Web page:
The owner of Pilgrim Nuclear Power Station said Tuesday morning it plans to shutter the 43-year-old plant by June 2019, a big financial blow to the town of Plymouth and a major headache for the Baker administration as it tries to reduce the cost of electricity and meet the state’s clean energy goals.

Louisiana-based Entergy Corp. said it was closing the 680-megawatt plant because of poor market conditions, reduced revenues, and increased operational costs. Specifically, the company said it was facing higher costs to upgrade the plant’s lowest-in-the nation safety rating. The firm also said low natural gas prices, brought about by increased shale gas production, had driven down “current and forecast power prices” by $10 a megawatt hour, resulting in a $40 million drop in revenues for Pilgrim.

“Market conditions and increased costs led us reluctantly to conclude that we had no option other than to shut down the plant,” said Leo Denault, Entergy’s chairman and CEO.

According to the Globe, Pilgrim employs about 600 people and provides Plymouth with $10 million a year and other benefits. The Globe also reported that Pilgrim supplies 5 percent of the region’s electricity but accounts for 84 percent of the state’s non-carbon emitting energy.

The plant’s closing will make it far more difficult for the state to meet its target of cutting carbon emissions 25 percent below 1990 levels by 2020 and 80 percent by 2050. Baker administration officials have been worried that a Pilgrim closing would force them to rely more on expensive solar and wind power to meet the state’s emission targets.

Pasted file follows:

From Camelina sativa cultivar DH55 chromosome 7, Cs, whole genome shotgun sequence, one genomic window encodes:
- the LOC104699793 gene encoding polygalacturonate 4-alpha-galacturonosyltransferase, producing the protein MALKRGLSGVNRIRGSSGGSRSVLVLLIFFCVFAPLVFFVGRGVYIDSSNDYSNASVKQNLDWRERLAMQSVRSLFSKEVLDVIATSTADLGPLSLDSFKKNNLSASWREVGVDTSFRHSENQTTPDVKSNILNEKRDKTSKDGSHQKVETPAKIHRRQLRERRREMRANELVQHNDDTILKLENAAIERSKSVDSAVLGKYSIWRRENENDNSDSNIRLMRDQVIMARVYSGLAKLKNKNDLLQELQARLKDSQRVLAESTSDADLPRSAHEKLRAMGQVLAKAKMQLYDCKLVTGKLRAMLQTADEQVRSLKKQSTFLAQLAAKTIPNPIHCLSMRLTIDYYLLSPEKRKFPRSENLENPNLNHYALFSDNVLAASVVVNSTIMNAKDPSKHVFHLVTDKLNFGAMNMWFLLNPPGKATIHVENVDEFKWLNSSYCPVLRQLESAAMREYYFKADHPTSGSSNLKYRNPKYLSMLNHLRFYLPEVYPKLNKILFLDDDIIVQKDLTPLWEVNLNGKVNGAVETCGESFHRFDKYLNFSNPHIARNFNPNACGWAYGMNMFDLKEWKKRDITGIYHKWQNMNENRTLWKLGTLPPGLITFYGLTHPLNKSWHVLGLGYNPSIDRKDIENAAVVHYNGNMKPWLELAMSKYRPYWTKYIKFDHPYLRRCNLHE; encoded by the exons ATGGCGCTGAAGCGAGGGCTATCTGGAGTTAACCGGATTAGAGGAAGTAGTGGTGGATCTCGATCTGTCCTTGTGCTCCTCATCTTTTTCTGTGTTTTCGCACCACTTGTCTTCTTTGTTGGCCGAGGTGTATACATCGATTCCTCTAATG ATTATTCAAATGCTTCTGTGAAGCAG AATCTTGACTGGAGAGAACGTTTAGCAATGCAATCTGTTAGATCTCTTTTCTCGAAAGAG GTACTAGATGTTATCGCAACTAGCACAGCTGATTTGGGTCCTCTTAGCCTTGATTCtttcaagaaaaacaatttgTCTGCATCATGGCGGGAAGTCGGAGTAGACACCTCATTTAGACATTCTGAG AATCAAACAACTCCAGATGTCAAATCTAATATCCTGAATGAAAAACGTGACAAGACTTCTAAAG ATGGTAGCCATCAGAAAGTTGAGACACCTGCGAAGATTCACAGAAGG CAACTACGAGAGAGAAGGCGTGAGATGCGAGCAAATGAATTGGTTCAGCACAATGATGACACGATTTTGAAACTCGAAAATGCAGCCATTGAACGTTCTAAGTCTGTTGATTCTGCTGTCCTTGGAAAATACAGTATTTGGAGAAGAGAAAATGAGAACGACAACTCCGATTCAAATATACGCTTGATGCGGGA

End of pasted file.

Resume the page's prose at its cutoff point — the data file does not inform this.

In the press release announcing the plant closing, Entergy took some shots at regional and state regulators. The company said “wholesale energy market design flaws” did not provide adequate compensation to nuclear plants for their supply of “reliable, carbon-free, large-scale, 24/7 energy generation.”

The company also said its economic performance had been undermined by “unfavorable state energy proposals.” For example, Entergy said the state subsidizes renewable energy resources at the expense of plants like Pilgrim. It blamed a Baker administration proposal to provide “above-market prices” to utilities in Canada for delivery of hydropower to the region. And it appeared to criticize the state Department of Public Utilities for a decision opening the door to ratepayer subsidies for natural gas pipeline infrastructure, which Entergy said would “further lower the price of natural gas and increase the region’s reliance on it.”




A 911 dispatcher in Lawrence sues Police Chief James Fitzpatrick and Mayor Daniel Rivera for defamation. (Eagle-Tribune)

A Lowell police officer suspended for snoozing on the job has been down this road before. (The Sun)

Voters in Middleboro approved the transfer of oversight of the tourism committee from the selectmen to the town moderator because of growing tension between the two boards. (The Enterprise)

Boston city officials and activists discuss racial equity in hiring. (Bay State Banner)


A Green Beret from Milton is facing discharge for beating up an Afghan commander who had chained a small boy to his bed and repeatedly raped him. (WBUR)

The federal Water and Land Conservation Fund lost its funding in a budget battle in Congress, and environmentalists say the country’s preservation efforts will suffer as a result. (Gloucester Times)

A new California law bans schools from using “Redskins” as a team mascot. (Time)


It’s showtime in Las Vegas! The Democratic presidential contenders take the stage tonight for their first debate, with plenty of pressure on frontrunner Hillary Clinton. (Boston Globe) Some say it will come down to a Clinton-Sanders contrast, with Bernie Sanders the one rival giving Clinton serious trouble in polls. (Boston Herald)